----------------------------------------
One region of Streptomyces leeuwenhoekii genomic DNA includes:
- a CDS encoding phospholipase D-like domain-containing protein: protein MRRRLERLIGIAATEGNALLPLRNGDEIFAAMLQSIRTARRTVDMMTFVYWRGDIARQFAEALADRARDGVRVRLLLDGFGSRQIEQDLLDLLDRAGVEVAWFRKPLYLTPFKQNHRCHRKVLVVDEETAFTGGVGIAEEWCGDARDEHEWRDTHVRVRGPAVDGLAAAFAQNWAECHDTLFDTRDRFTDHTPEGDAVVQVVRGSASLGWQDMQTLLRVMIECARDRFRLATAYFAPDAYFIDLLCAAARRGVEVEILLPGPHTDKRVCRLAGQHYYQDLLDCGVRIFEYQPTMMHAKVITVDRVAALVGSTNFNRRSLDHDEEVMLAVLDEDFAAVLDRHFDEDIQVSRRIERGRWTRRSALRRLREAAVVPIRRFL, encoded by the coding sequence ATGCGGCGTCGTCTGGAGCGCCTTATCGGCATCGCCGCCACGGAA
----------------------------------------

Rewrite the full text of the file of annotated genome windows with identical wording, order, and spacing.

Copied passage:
One region of Streptomyces leeuwenhoekii genomic DNA includes:
- a CDS encoding phospholipase D-like domain-containing protein: protein MRRRLERLIGIAATEGNALLPLRNGDEIFAAMLQSIRTARRTVDMMTFVYWRGDIARQFAEALADRARDGVRVRLLLDGFGSRQIEQDLLDLLDRAGVEVAWFRKPLYLTPFKQNHRCHRKVLVVDEETAFTGGVGIAEEWCGDARDEHEWRDTHVRVRGPAVDGLAAAFAQNWAECHDTLFDTRDRFTDHTPEGDAVVQVVRGSASLGWQDMQTLLRVMIECARDRFRLATAYFAPDAYFIDLLCAAARRGVEVEILLPGPHTDKRVCRLAGQHYYQDLLDCGVRIFEYQPTMMHAKVITVDRVAALVGSTNFNRRSLDHDEEVMLAVLDEDFAAVLDRHFDEDIQVSRRIERGRWTRRSALRRLREAAVVPIRRFL, encoded by the coding sequence ATGCGGCGTCGTCTGGAGCGCCTTATCGGCATCGCCGCCACGGAA